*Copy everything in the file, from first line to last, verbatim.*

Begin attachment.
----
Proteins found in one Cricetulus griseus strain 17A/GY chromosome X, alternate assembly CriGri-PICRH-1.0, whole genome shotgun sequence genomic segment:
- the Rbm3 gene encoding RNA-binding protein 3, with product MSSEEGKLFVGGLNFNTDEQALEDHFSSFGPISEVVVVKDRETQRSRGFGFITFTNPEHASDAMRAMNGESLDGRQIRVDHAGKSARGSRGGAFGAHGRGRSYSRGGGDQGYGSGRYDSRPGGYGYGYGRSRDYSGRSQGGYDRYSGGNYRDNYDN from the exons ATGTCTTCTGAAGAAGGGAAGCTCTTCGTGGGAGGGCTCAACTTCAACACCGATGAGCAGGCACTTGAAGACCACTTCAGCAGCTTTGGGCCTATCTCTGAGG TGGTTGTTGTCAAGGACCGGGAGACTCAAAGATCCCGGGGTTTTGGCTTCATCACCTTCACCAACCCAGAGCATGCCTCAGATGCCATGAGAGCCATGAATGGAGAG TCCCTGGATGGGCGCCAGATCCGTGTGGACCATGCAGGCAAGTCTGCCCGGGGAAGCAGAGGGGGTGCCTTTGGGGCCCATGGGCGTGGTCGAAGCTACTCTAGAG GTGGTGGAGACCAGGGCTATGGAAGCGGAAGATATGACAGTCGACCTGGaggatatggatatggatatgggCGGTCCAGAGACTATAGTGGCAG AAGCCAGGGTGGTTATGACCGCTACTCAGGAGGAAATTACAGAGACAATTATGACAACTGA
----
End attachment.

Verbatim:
Proteins found in one Cricetulus griseus strain 17A/GY chromosome X, alternate assembly CriGri-PICRH-1.0, whole genome shotgun sequence genomic segment:
- the Rbm3 gene encoding RNA-binding protein 3, with product MSSEEGKLFVGGLNFNTDEQALEDHFSSFGPISEVVVVKDRETQRSRGFGFITFTNPEHASDAMRAMNGESLDGRQIRVDHAGKSARGSRGGAFGAHGRGRSYSRGGGDQGYGSGRYDSRPGGYGYGYGRSRDYSGRSQGGYDRYSGGNYRDNYDN from the exons ATGTCTTCTGAAGAAGGGAAGCTCTTCGTGGGAGGGCTCAACTTCAACACCGATGAGCAGGCACTTGAAGACCACTTCAGCAGCTTTGGGCCTATCTCTGAGG TGGTTGTTGTCAAGGACCGGGAGACTCAAAGATCCCGGGGTTTTGGCTTCATCACCTTCACCAACCCAGAGCATGCCTCAGATGCCATGAGAGCCATGAATGGAGAG TCCCTGGATGGGCGCCAGATCCGTGTGGACCATGCAGGCAAGTCTGCCCGGGGAAGCAGAGGGGGTGCCTTTGGGGCCCATGGGCGTGGTCGAAGCTACTCTAGAG GTGGTGGAGACCAGGGCTATGGAAGCGGAAGATATGACAGTCGACCTGGaggatatggatatggatatgggCGGTCCAGAGACTATAGTGGCAG AAGCCAGGGTGGTTATGACCGCTACTCAGGAGGAAATTACAGAGACAATTATGACAACTGA